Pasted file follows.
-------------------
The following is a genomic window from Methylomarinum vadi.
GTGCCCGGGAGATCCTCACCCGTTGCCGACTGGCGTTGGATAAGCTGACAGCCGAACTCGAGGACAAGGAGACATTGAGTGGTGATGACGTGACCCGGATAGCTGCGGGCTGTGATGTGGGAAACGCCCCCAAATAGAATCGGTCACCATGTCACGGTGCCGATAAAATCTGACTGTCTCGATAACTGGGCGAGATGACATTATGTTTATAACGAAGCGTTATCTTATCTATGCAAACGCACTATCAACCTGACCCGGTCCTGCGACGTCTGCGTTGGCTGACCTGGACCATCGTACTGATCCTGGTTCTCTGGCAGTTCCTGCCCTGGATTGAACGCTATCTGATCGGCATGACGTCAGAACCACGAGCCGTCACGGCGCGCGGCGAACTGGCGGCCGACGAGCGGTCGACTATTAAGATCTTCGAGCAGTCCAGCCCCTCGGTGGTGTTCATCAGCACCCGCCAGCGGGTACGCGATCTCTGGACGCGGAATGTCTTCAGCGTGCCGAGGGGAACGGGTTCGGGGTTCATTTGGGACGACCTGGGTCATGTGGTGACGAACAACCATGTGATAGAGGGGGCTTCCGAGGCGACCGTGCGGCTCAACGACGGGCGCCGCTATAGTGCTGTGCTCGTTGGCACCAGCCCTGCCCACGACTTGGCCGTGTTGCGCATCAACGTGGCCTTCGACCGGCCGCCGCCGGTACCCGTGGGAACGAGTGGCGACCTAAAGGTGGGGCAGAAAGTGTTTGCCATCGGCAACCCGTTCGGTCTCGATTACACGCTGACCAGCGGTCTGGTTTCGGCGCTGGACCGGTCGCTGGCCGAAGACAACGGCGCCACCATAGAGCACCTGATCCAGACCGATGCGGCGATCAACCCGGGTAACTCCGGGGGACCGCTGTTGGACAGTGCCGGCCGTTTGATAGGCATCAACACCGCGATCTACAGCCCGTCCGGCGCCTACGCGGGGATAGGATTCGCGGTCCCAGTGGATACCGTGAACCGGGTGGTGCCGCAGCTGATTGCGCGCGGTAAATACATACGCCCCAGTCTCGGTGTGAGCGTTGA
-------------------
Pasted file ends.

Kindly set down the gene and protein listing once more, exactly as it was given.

The following is a genomic window from Methylomarinum vadi.
GTGCCCGGGAGATCCTCACCCGTTGCCGACTGGCGTTGGATAAGCTGACAGCCGAACTCGAGGACAAGGAGACATTGAGTGGTGATGACGTGACCCGGATAGCTGCGGGCTGTGATGTGGGAAACGCCCCCAAATAGAATCGGTCACCATGTCACGGTGCCGATAAAATCTGACTGTCTCGATAACTGGGCGAGATGACATTATGTTTATAACGAAGCGTTATCTTATCTATGCAAACGCACTATCAACCTGACCCGGTCCTGCGACGTCTGCGTTGGCTGACCTGGACCATCGTACTGATCCTGGTTCTCTGGCAGTTCCTGCCCTGGATTGAACGCTATCTGATCGGCATGACGTCAGAACCACGAGCCGTCACGGCGCGCGGCGAACTGGCGGCCGACGAGCGGTCGACTATTAAGATCTTCGAGCAGTCCAGCCCCTCGGTGGTGTTCATCAGCACCCGCCAGCGGGTACGCGATCTCTGGACGCGGAATGTCTTCAGCGTGCCGAGGGGAACGGGTTCGGGGTTCATTTGGGACGACCTGGGTCATGTGGTGACGAACAACCATGTGATAGAGGGGGCTTCCGAGGCGACCGTGCGGCTCAACGACGGGCGCCGCTATAGTGCTGTGCTCGTTGGCACCAGCCCTGCCCACGACTTGGCCGTGTTGCGCATCAACGTGGCCTTCGACCGGCCGCCGCCGGTACCCGTGGGAACGAGTGGCGACCTAAAGGTGGGGCAGAAAGTGTTTGCCATCGGCAACCCGTTCGGTCTCGATTACACGCTGACCAGCGGTCTGGTTTCGGCGCTGGACCGGTCGCTGGCCGAAGACAACGGCGCCACCATAGAGCACCTGATCCAGACCGATGCGGCGATCAACCCGGGTAACTCCGGGGGACCGCTGTTGGACAGTGCCGGCCGTTTGATAGGCATCAACACCGCGATCTACAGCCCGTCCGGCGCCTACGCGGGGATAGGATTCGCGGTCCCAGTGGATACCGTGAACCGGGTGGTGCCGCAGCTGATTGCGCGCGGTAAATACATACGCCCCAGTCTCGGTGTGAGCGTTGA